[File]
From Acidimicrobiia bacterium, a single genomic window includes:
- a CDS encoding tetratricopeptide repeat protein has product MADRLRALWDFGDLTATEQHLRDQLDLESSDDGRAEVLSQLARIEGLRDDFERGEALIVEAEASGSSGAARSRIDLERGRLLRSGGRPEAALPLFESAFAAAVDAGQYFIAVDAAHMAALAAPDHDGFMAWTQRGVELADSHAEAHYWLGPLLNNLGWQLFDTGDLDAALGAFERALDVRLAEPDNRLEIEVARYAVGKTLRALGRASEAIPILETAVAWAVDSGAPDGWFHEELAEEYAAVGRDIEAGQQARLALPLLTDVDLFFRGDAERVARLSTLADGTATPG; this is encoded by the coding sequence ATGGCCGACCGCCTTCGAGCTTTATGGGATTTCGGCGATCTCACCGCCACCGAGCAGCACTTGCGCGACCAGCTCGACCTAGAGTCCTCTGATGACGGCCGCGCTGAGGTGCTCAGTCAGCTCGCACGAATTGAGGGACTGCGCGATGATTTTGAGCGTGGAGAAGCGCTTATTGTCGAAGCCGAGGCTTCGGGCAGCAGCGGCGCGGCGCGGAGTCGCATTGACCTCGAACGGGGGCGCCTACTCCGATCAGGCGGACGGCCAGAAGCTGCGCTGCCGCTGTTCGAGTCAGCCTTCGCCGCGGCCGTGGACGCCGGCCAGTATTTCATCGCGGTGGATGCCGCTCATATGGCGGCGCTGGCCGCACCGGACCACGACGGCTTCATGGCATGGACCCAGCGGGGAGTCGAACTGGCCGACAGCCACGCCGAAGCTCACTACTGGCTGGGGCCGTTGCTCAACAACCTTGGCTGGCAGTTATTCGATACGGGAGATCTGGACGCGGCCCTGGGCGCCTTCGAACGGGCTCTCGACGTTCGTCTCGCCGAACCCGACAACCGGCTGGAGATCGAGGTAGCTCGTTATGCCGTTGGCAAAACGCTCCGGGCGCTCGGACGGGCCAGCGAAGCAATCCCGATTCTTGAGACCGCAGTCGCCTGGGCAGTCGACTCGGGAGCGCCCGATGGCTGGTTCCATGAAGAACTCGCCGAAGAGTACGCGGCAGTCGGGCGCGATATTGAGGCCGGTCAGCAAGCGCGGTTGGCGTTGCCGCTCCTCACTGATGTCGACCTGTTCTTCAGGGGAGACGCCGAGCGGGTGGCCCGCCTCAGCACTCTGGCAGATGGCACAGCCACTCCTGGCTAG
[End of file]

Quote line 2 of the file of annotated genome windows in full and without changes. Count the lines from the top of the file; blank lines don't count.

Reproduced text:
- a CDS encoding tetratricopeptide repeat protein has product MADRLRALWDFGDLTATEQHLRDQLDLESSDDGRAEVLSQLARIEGLRDDFERGEALIVEAEASGSSGAARSRIDLERGRLLRSGGRPEAALPLFESAFAAAVDAGQYFIAVDAAHMAALAAPDHDGFMAWTQRGVELADSHAEAHYWLGPLLNNLGWQLFDTGDLDAALGAFERALDVRLAEPDNRLEIEVARYAVGKTLRALGRASEAIPILETAVAWAVDSGAPDGWFHEELAEEYAAVGRDIEAGQQARLALPLLTDVDLFFRGDAERVARLSTLADGTATPG; this is encoded by the coding sequence ATGGCCGACCGCCTTCGAGCTTTATGGGATTTCGGCGATCTCACCGCCACCGAGCAGCACTTGCGCGACCAGCTCGACCTAGAGTCCTCTGATGACGGCCGCGCTGAGGTGCTCAGTCAGCTCGCACGAATTGAGGGACTGCGCGATGATTTTGAGCGTGGAGAAGCGCTTATTGTCGAAGCCGAGGCTTCGGGCAGCAGCGGCGCGGCGCGGAGTCGCATTGACCTCGAACGGGGGCGCCTACTCCGATCAGGCGGACGGCCAGAAGCTGCGCTGCCGCTGTTCGAGTCAGCCTTCGCCGCGGCCGTGGACGCCGGCCAGTATTTCATCGCGGTGGATGCCGCTCATATGGCGGCGCTGGCCGCACCGGACCACGACGGCTTCATGGCATGGACCCAGCGGGGAGTCGAACTGGCCGACAGCCACGCCGAAGCTCACTACTGGCTGGGGCCGTTGCTCAACAACCTTGGCTGGCAGTTATTCGATACGGGAGATCTGGACGCGGCCCTGGGCGCCTTCGAACGGGCTCTCGACGTTCGTCTCGCCGAACCCGACAACCGGCTGGAGATCGAGGTAGCTCGTTATGCCGTTGGCAAAACGCTCCGGGCGCTCGGACGGGCCAGCGAAGCAATCCCGATTCTTGAGACCGCAGTCGCCTGGGCAGTCGACTCGGGAGCGCCCGATGGCTGGTTCCATGAAGAACTCGCCGAAGAGTACGCGGCAGTCGGGCGCGATATTGAGGCCGGTCAGCAAGCGCGGTTGGCGTTGCCGCTCCTCACTGATGTCGACCTGTTCTTCAGGGGAGACGCCGAGCGGGTGGCCCGCCTCAGCACTCTGGCAGATGGCACAGCCACTCCTGGCTAG